I first felt the onslaught of the digital tsunami in my engineering days. My job as an apprentice toolmaker was to set up capstan lathes in a small factory in Glasgow that made bespoke accouterments for submarines: salinometers, micro-valves and custom tools for cutting gears. Crockets was the name of the company.
After two years of working there, the management decided to invest in machines that could be monitored by one man from a centrally situated hub and my skills quickly became redundant, along with about 10% of the factory’s workforce.
It was the sixties and the journey from analogue to digital had begun.
In 1981, after many years of working on a BBC computer and inking exam papers on a Banda machine for third-world use, I was in Toronto where I was helping to build a sauna with some Polish students in the district of Pape. The house was a late 19th century French colonial structure. The sauna was annexed to a bedroom on the top floor, the middle and ground sections providing living space and a kitchen respectively. In the basement was a service workshop for Apple computers, the first in the country I was told.
Tom and his wife Trudy, the owners of the house, left me in charge while they went for a two-week vacation to Tobago. I was to sign myself in and out of the place, cook my food in the kitchen, and was allowed to’play’ on the computers in the basement.
I don’t know how you feel about packman and on-screen table tennis, but don’t get involved, ever, with shooting alien craft out of the sky as they drop to earth in ever-increasing numbers accompanied by a repetative, digital soundtrack. I spent 16 or more hours a day at the screen and walked about the house zapping everything in sight in my line of vision accompanied by an auditorially tintinnabulated internal screeching of extra-terrestrial craft landing from the ceilings of the house.
Nowadays, while driving, I think of how my father would have wondered at the technology used in cars these days. For as far as I can remember he drove a new car every year until he died in 1972. These included Vauxhall, Singer, MG, Morris Oxford, Triumph, Humber, Austin, and various other models. (I also wonder how Leonardo da Vinci would react to television, helicopters and aeroplanes, and, well, just about anything in the modern world.)
Now, microprocessors in cars regulate the windows and the engine with on-board diagnostics. The engine control unit, for example, is one of the many seeming miracles of vehicle technological developments. It balances the mixture of air and fuel that passes through the catalytic converter to remove pollutants from the car exhaust. And what would my father think of me speaking to someone on my hands free iPhone then switching to a GPS navigation system which can forecast my time of arrival at a destination by the shortest and least cumbersome route in real time?
Now, I have an old and redundant SLR Pentax in my cupboard with a detachable 185 mm lens, replaced with a Nikon digital camera, a Cassio compact camera and an iPhone on which I can access What’s App, Viber, Face Time, send and receive texts and tweets, send an Instagram, listen to music on wireless digital headphones on Deezer or Sound Cloud, enter appointments in my calendar with one click, find the arrival of a bus near my home or anywhere in the country, carry plane, train, bus and theatre tickets in my digital wallet, make use of predictive text which suggests words I might wish to insert in a text field, predictions based on the context of other words in the message and the first letter typed…and take a pretty good photo with a selfie stick that someone gave me.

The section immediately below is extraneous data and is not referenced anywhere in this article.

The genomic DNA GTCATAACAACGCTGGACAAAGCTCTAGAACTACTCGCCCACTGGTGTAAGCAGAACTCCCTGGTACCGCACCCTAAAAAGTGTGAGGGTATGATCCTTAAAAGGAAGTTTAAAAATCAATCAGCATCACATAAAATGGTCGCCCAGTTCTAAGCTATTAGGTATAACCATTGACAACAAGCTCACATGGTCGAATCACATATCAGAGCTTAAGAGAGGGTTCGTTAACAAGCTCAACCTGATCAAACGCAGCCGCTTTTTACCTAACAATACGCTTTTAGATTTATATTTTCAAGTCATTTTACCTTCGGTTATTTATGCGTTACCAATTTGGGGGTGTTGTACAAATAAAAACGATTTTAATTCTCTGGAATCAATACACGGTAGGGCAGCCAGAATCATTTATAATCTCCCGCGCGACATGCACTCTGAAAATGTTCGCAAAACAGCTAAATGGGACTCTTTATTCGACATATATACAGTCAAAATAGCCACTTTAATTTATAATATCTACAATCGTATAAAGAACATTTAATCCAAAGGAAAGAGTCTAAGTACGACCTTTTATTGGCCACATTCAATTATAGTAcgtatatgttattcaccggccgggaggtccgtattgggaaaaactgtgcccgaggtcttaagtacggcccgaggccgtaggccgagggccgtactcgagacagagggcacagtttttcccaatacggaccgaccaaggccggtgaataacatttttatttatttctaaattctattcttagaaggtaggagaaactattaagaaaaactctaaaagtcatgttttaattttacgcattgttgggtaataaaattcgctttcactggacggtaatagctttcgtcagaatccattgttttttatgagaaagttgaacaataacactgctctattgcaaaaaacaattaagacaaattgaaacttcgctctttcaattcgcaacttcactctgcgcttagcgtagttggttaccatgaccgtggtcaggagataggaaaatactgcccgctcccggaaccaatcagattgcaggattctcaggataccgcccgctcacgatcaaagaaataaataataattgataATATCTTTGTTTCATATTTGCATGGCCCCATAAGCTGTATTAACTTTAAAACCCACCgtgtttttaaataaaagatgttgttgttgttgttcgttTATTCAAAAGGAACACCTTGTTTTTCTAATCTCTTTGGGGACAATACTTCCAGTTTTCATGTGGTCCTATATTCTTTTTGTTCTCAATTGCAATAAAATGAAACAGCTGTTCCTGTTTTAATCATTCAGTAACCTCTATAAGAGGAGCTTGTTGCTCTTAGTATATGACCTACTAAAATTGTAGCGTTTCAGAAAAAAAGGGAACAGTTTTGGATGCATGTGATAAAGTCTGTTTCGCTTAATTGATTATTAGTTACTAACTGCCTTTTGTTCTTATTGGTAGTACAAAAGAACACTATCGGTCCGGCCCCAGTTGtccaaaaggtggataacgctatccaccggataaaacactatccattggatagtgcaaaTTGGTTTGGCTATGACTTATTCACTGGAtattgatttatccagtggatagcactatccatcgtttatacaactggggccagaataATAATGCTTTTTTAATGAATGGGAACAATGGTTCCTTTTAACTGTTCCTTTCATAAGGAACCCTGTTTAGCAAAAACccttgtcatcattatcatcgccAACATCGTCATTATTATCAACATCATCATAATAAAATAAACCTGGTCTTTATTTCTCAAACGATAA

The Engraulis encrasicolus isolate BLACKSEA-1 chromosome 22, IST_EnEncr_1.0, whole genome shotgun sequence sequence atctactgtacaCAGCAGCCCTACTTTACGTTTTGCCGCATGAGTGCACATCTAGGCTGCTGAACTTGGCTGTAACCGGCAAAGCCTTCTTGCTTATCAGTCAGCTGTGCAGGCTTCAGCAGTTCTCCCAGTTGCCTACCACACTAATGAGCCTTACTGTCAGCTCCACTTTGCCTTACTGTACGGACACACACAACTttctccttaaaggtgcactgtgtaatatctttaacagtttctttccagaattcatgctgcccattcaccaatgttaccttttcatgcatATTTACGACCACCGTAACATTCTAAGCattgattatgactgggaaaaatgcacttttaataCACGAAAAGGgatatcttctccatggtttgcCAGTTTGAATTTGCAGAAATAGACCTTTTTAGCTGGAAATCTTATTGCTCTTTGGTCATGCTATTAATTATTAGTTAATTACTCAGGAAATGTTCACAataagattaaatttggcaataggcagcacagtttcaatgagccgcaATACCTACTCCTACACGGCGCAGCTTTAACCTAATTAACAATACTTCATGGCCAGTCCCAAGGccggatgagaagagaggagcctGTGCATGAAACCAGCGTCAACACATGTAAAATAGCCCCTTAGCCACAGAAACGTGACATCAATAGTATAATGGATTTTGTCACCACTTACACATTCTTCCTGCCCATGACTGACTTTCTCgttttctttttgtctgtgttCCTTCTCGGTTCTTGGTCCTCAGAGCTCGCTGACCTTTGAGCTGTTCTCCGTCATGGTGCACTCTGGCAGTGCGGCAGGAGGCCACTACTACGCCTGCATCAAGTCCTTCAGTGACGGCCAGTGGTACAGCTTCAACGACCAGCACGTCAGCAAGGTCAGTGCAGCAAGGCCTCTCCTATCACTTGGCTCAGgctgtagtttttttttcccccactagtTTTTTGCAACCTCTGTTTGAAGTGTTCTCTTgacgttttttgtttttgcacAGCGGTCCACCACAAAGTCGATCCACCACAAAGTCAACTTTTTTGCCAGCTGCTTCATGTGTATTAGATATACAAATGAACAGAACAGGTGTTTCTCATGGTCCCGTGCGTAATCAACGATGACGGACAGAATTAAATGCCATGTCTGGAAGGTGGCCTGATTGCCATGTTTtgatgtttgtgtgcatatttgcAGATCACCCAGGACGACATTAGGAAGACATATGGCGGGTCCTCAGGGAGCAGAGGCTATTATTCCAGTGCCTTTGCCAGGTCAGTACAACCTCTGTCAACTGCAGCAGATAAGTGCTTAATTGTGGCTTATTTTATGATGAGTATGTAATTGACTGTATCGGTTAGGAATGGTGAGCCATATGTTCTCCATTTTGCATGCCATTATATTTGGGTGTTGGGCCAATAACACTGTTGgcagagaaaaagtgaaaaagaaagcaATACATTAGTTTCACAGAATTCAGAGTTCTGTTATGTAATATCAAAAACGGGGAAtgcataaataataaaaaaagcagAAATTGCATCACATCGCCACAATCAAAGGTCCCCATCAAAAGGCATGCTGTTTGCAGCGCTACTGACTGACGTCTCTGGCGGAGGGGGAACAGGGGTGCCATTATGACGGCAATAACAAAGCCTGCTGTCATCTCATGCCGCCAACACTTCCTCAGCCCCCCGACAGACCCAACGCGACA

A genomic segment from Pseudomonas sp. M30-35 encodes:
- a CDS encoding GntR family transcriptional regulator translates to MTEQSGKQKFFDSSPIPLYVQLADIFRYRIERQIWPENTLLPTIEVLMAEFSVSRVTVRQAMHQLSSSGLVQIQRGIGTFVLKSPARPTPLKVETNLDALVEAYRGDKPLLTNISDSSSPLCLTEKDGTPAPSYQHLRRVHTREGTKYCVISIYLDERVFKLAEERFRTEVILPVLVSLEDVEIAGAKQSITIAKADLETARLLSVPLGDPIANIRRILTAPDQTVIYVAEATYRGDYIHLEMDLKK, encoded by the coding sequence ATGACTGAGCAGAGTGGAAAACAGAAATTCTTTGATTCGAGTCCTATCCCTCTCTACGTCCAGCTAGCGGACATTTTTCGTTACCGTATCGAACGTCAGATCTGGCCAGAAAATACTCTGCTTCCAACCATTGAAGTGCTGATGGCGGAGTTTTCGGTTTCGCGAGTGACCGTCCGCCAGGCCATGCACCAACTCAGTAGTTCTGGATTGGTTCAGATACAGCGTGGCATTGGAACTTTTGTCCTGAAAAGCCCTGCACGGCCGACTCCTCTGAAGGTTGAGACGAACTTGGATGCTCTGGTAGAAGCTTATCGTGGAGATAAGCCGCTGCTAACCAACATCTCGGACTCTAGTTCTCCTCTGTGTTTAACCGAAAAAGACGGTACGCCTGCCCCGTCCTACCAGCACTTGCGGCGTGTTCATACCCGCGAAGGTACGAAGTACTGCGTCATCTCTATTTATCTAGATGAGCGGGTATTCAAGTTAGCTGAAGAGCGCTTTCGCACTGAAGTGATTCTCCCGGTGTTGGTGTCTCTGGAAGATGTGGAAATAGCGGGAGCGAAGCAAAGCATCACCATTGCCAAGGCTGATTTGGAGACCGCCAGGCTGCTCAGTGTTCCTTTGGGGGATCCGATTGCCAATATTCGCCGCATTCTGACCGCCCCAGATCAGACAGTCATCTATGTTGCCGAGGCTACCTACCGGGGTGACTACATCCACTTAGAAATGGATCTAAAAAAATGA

As for the future. Well, here are some of my predictions. I was told by an 86 year old mathematician who used to work in Ferrantis developing electronics for the defence industry that most of the guesses below have been or are in progress. Excuse the layman’s vocabulary:
• Inter-dermal gossamer implants containing personal information such as passports, medical records and current terrestrial location
• Geo drones for the delivery of online-purchased goods.
• Holographic, omni-directional media systems for home use
• Rolls of highway applied to super-Velcro surfaces
• Predictive Assessed Profiles (PAP) of criminal behaviour – think Tom Cruise’s Minority Report
• Smart wrist bands that send real time diverse health uploads to a central astro-physical diagnostic hub enabling packets of advice on activities and diet
• Organic/biological prosthetics
• Neo-plastic neuron implants in designated inter modal pathways to facilitate the amelioration of harmful habits such as smoking and alcohol addiction
• Inter-spatial organic plateaus for the production and delivery of food to stations on earth
• Genetic applications of advantageous features in mammals applied to humans, such as amphibiotic gills, eidetic tableau memory platforms and stereoscopic vision.
• Biological, inter-gender robots with legalised human partner-paired capabilities (This is happening now cf Martina Rothblatt)
• And, of course, international exospheric battlement stations stocking nuclear payloads
In a billion years, let’s imagine that we’re still around, the difference between human appearances now and then would be as different as the forms evolved by bacteria and a monkey.
I read that somewhere.
Technologically, well, that’s beyond all our present understanding.